The UCSD Guardian sat down with Thurgood Marshall College transfer student Amanda Cataroja to discuss her experiences and aspirations as a media major and student filmmaker.
Guardian: Why did you decide to study media at UC San Diego?
Amanda Cataroja: I decided to study media here because I really like that the program is diverse. Not only is it film and media, you also get to do fine art as well, which I really like because I also do illustration and painting along with animation and film.
G: Your short films cover a very wide field, ranging from the surreal to an almost documentarian feel — which method is your preferred filming style?
AC: That’s a tough one. I guess I can say that I do prefer the more satirical, lighthearted works, even though my fourth film was very kind of dark humor, it still had a sense of humor in there. I always incorporate some sort of humorous aspect, be it visual or script-writing wise.
G: Why do you feel the need to include humor?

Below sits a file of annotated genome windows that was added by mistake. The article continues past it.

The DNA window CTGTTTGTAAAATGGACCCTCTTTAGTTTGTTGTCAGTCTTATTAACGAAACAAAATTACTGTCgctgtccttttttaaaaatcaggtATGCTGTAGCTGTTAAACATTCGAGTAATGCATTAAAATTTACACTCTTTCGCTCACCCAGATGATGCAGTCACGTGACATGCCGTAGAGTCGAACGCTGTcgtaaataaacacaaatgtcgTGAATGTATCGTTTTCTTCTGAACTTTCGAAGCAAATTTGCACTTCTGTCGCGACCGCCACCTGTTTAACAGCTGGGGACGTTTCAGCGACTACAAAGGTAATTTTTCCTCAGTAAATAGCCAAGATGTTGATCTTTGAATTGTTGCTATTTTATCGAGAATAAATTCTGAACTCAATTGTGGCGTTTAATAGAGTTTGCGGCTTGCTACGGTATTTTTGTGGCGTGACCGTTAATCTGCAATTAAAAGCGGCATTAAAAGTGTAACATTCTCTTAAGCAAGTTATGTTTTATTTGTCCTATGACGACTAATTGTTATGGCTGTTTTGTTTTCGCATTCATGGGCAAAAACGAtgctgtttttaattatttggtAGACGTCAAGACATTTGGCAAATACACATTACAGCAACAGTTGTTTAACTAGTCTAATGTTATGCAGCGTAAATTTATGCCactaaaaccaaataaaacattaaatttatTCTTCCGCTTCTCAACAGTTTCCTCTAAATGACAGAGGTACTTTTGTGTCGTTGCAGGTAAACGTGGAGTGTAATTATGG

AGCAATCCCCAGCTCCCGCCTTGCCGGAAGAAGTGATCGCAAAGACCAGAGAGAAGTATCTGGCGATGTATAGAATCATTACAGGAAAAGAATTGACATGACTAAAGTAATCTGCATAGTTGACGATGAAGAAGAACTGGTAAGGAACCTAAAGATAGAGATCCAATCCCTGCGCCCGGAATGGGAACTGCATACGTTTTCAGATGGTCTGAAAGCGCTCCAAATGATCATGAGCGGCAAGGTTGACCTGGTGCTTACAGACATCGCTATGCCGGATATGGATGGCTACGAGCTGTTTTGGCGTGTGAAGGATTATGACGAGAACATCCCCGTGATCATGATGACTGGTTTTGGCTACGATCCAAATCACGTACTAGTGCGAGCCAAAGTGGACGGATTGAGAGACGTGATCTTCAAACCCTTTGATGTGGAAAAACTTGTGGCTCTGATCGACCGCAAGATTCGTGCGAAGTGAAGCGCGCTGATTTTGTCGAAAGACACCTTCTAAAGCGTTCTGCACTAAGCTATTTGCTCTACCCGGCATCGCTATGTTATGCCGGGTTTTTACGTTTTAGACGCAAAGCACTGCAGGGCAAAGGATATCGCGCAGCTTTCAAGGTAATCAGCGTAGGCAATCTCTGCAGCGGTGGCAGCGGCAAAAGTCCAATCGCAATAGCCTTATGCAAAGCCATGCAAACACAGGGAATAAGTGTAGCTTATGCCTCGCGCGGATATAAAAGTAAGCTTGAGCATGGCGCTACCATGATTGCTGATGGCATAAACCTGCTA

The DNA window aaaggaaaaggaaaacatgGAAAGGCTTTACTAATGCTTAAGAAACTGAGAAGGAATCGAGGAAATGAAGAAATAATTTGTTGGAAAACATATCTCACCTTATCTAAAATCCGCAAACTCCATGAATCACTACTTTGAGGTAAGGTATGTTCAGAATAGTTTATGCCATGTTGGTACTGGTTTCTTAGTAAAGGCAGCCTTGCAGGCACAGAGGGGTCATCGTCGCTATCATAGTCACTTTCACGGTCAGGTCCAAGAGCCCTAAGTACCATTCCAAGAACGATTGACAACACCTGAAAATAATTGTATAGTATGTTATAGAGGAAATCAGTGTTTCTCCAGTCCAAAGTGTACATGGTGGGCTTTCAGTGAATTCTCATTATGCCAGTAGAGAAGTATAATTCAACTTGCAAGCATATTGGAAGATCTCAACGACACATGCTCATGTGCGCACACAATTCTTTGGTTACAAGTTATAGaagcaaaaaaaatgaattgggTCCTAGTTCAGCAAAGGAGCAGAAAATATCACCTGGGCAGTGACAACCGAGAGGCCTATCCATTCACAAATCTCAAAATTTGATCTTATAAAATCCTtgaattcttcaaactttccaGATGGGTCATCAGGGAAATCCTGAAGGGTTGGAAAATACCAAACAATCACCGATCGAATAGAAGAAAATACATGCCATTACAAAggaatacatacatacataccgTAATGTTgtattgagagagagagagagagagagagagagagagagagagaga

AC: I feel that humor is one of the most accessible ways to convey some sort of message, or to convey some sort of critique. Especially even if it was with a harsh subject. For example, my fourth film was called “My Ass is Bleeding 2,” and at the end of it there was a message about the issues with healthcare in the United States, which is a really hard topic to discuss … I always thought that conveying some sort of message in regards to social issues, to political issues, to things that affect people’s lives — the best way to have that transferred out is through humor. People pay attention to that … when there’s a sense of humor involved, they remember it.
G: Do you want to elaborate on any overarching themes or messages in your works?
AC: My work is usually satirical … I tend to do a lot of works that involve not necessarily full-blown political issues but things that just affect people socially. So that one was on healthcare, my other one was a small one on people gossiping and being mean and deriving pleasure from people’s misfortune. … Then my cartoons, that has a lot of gay themes, and it approaches queer issues through a lighthearted cartoon way.
G: What does the directing and filming process look like for you?